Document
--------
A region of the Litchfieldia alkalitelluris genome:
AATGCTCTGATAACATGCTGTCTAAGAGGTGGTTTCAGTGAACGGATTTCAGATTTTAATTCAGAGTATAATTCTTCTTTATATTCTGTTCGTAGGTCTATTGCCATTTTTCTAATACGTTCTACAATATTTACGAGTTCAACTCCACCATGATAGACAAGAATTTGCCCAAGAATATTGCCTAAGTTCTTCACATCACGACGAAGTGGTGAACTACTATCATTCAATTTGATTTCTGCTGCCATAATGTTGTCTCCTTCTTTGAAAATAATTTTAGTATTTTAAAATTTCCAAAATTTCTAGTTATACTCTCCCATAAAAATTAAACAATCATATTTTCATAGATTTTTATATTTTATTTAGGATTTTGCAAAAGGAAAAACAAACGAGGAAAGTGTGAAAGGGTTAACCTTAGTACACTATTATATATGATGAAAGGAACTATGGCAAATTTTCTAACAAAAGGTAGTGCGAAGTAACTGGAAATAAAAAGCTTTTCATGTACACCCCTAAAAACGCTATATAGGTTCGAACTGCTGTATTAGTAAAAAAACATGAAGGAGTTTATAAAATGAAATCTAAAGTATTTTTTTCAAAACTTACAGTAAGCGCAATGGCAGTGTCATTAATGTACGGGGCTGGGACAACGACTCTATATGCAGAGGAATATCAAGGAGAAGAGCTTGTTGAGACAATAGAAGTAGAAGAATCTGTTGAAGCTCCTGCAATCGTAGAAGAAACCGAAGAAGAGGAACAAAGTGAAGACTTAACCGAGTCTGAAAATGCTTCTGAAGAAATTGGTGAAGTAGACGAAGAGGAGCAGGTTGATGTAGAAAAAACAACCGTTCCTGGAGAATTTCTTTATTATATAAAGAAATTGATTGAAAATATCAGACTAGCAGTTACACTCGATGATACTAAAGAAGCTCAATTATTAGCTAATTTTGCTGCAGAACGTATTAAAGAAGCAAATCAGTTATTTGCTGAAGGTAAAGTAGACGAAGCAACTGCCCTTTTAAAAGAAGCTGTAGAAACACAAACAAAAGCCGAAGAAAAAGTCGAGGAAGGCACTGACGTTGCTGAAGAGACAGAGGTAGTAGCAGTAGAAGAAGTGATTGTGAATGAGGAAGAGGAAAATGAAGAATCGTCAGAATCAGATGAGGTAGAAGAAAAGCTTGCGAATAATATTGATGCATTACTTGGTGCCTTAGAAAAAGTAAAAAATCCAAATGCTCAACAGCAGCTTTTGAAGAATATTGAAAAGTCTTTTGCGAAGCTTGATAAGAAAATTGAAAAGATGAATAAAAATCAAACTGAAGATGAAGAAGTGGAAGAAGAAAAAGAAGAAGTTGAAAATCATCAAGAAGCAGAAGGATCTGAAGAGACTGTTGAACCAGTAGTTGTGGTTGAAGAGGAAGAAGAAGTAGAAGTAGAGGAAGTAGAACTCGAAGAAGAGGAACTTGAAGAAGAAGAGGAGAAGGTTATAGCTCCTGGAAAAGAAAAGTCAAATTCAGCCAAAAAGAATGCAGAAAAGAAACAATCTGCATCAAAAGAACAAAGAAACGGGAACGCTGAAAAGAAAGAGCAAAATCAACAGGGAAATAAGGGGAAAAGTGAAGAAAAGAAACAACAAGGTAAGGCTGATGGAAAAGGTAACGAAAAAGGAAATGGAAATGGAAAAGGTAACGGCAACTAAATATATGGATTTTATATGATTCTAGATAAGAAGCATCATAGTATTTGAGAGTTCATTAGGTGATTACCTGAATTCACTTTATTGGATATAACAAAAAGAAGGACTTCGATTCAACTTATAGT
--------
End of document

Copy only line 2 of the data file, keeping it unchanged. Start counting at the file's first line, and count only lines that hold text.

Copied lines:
AATGCTCTGATAACATGCTGTCTAAGAGGTGGTTTCAGTGAACGGATTTCAGATTTTAATTCAGAGTATAATTCTTCTTTATATTCTGTTCGTAGGTCTATTGCCATTTTTCTAATACGTTCTACAATATTTACGAGTTCAACTCCACCATGATAGACAAGAATTTGCCCAAGAATATTGCCTAAGTTCTTCACATCACGACGAAGTGGTGAACTACTATCATTCAATTTGATTTCTGCTGCCATAATGTTGTCTCCTTCTTTGAAAATAATTTTAGTATTTTAAAATTTCCAAAATTTCTAGTTATACTCTCCCATAAAAATTAAACAATCATATTTTCATAGATTTTTATATTTTATTTAGGATTTTGCAAAAGGAAAAACAAACGAGGAAAGTGTGAAAGGGTTAACCTTAGTACACTATTATATATGATGAAAGGAACTATGGCAAATTTTCTAACAAAAGGTAGTGCGAAGTAACTGGAAATAAAAAGCTTTTCATGTACACCCCTAAAAACGCTATATAGGTTCGAACTGCTGTATTAGTAAAAAAACATGAAGGAGTTTATAAAATGAAATCTAAAGTATTTTTTTCAAAACTTACAGTAAGCGCAATGGCAGTGTCATTAATGTACGGGGCTGGGACAACGACTCTATATGCAGAGGAATATCAAGGAGAAGAGCTTGTTGAGACAATAGAAGTAGAAGAATCTGTTGAAGCTCCTGCAATCGTAGAAGAAACCGAAGAAGAGGAACAAAGTGAAGACTTAACCGAGTCTGAAAATGCTTCTGAAGAAATTGGTGAAGTAGACGAAGAGGAGCAGGTTGATGTAGAAAAAACAACCGTTCCTGGAGAATTTCTTTATTATATAAAGAAATTGATTGAAAATATCAGACTAGCAGTTACACTCGATGATACTAAAGAAGCTCAATTATTAGCTAATTTTGCTGCAGAACGTATTAAAGAAGCAAATCAGTTATTTGCTGAAGGTAAAGTAGACGAAGCAACTGCCCTTTTAAAAGAAGCTGTAGAAACACAAACAAAAGCCGAAGAAAAAGTCGAGGAAGGCACTGACGTTGCTGAAGAGACAGAGGTAGTAGCAGTAGAAGAAGTGATTGTGAATGAGGAAGAGGAAAATGAAGAATCGTCAGAATCAGATGAGGTAGAAGAAAAGCTTGCGAATAATATTGATGCATTACTTGGTGCCTTAGAAAAAGTAAAAAATCCAAATGCTCAACAGCAGCTTTTGAAGAATATTGAAAAGTCTTTTGCGAAGCTTGATAAGAAAATTGAAAAGATGAATAAAAATCAAACTGAAGATGAAGAAGTGGAAGAAGAAAAAGAAGAAGTTGAAAATCATCAAGAAGCAGAAGGATCTGAAGAGACTGTTGAACCAGTAGTTGTGGTTGAAGAGGAAGAAGAAGTAGAAGTAGAGGAAGTAGAACTCGAAGAAGAGGAACTTGAAGAAGAAGAGGAGAAGGTTATAGCTCCTGGAAAAGAAAAGTCAAATTCAGCCAAAAAGAATGCAGAAAAGAAACAATCTGCATCAAAAGAACAAAGAAACGGGAACGCTGAAAAGAAAGAGCAAAATCAACAGGGAAATAAGGGGAAAAGTGAAGAAAAGAAACAACAAGGTAAGGCTGATGGAAAAGGTAACGAAAAAGGAAATGGAAATGGAAAAGGTAACGGCAACTAAATATATGGATTTTATATGATTCTAGATAAGAAGCATCATAGTATTTGAGAGTTCATTAGGTGATTACCTGAATTCACTTTATTGGATATAACAAAAAGAAGGACTTCGATTCAACTTATAGT